Because of this, we never go all the way with impersonal metrics. The closer we get to a fully impersonal system, the more inhumane the selection criteria feels. So we fudge it and mix both impersonal and personal elements into the selection criteria. You’ll take the tests and submit a GPA, but you’ll also get to include a personal statement and letters of reference. Instead of promising favors to your prospective schools or employers, your letter-writers attest to your skills and try to argue that you’re stronger than you appear to be on paper.

The system purports to be meritocratic, but because there’s no agreement on what constitutes merit, almost anything can be taken into consideration. Increasingly, universities and employers consider whether you’re from a disadvantaged background, or whether you’re a person of good character. This opens the door to character assassination. Competitors for scarce professional roles have an incentive to destroy the reputations of their rivals. Because we are ostensibly operating under a merit system rather than patronage system, the emphasis on loyalty has collapsed. In a patronage system, doxing rivals and screenshotting private messages is viewed as an immensely disloyal act. Dante famously condemned treacherous people to the ninth circle of hell–the most intense and the most painful.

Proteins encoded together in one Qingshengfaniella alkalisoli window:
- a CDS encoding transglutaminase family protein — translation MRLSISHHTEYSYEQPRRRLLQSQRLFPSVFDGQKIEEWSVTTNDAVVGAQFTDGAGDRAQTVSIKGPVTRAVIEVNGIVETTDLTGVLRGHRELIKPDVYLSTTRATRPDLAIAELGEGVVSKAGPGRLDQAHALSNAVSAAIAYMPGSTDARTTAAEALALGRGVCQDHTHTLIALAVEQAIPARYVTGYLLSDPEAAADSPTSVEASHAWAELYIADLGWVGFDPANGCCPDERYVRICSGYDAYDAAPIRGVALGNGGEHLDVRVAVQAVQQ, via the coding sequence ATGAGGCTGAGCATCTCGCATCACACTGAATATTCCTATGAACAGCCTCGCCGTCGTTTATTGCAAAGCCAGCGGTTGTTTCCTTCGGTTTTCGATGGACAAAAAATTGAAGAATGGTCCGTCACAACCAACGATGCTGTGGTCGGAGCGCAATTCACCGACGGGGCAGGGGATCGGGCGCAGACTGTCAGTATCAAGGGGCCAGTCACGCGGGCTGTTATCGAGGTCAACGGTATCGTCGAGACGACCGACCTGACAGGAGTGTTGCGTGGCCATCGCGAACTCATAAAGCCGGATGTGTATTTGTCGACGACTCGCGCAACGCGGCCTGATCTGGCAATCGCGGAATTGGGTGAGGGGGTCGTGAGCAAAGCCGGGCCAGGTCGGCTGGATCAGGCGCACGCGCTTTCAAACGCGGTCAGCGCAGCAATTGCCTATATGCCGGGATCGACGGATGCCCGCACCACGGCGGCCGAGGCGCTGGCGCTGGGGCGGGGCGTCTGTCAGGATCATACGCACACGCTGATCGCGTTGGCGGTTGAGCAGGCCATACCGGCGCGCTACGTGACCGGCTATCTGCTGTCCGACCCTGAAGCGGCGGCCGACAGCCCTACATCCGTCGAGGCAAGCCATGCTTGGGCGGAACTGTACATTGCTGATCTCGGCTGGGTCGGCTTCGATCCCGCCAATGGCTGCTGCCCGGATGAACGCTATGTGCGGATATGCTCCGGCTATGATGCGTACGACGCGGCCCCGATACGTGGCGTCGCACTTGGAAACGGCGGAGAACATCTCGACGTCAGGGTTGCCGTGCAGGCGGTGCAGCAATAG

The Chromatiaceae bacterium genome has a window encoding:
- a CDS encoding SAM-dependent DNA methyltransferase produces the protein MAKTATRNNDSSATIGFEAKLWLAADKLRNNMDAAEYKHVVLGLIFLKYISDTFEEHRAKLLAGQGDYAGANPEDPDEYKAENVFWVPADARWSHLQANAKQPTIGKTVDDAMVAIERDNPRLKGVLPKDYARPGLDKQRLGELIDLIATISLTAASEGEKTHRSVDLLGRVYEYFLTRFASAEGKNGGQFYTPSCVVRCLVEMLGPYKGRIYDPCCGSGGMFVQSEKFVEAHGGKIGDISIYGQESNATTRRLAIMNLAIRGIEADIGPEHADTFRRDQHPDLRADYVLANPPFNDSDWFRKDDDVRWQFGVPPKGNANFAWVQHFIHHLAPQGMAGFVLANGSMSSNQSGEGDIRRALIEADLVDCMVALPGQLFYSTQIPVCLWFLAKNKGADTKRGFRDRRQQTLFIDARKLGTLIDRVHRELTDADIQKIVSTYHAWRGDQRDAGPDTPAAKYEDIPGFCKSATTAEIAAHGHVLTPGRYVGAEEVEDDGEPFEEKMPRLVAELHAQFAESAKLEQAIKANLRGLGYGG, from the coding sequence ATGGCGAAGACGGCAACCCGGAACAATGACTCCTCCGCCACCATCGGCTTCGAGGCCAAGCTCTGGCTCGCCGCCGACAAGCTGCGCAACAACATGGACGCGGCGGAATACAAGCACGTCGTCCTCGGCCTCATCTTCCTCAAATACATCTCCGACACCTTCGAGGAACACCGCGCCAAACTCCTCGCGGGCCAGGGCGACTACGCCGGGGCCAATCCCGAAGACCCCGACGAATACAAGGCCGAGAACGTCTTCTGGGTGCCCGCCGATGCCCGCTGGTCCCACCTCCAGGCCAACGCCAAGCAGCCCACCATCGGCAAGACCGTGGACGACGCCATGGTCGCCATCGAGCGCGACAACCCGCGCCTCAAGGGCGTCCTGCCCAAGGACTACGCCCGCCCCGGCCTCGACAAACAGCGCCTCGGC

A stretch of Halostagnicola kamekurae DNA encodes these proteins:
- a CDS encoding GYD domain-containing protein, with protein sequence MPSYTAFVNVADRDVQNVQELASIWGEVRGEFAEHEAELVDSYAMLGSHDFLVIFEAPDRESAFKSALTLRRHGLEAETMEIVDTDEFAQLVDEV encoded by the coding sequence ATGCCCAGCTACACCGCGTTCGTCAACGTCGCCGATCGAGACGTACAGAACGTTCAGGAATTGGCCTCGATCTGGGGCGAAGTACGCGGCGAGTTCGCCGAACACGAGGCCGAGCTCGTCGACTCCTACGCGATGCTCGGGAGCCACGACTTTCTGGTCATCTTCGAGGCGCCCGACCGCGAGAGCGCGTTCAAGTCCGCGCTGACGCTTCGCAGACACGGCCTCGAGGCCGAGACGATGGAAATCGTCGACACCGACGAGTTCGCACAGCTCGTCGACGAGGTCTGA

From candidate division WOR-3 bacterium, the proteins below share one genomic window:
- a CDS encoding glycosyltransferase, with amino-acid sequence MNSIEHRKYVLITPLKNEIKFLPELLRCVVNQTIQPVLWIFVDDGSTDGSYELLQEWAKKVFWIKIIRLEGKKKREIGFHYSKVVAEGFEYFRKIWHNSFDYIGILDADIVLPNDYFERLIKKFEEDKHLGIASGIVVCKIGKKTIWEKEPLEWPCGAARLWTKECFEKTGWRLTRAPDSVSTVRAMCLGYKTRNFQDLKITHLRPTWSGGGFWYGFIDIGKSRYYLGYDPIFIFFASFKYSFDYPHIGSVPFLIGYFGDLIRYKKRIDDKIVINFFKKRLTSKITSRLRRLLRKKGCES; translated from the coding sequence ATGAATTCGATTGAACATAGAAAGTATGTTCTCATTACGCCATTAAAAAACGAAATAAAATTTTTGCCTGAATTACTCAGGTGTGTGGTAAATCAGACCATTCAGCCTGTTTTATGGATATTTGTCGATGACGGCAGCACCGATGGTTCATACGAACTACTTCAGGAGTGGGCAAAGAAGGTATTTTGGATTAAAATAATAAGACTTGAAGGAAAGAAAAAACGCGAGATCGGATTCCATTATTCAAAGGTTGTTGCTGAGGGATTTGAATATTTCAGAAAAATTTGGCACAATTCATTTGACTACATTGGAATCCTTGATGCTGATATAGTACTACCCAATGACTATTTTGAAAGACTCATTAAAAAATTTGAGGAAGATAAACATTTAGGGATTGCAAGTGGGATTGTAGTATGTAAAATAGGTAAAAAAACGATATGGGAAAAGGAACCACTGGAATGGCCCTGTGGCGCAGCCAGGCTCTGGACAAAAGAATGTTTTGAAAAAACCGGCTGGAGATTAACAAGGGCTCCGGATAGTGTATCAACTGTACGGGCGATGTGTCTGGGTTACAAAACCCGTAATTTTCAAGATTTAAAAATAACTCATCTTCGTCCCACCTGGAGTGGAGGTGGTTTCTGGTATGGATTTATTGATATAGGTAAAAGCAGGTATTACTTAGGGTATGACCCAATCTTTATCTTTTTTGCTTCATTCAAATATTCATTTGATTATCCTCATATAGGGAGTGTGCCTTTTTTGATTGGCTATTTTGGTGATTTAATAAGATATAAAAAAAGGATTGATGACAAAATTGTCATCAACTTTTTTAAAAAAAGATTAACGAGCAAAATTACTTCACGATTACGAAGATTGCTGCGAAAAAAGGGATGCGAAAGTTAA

But in our society, disloyalty to the network is viewed as loyalty to impersonal merit. If we say we are defending a merit principle, we are given carte blanche to defame and humiliate anyone, and to be lauded as brave for doing so. The professional incentives have flipped completely. Those who are willing to lie, to say anything to remove rivals, enjoy a competitive advantage over the rest of us. Our system therefore produces an elite full of vicious manipulators who live in constant suspicion of one another.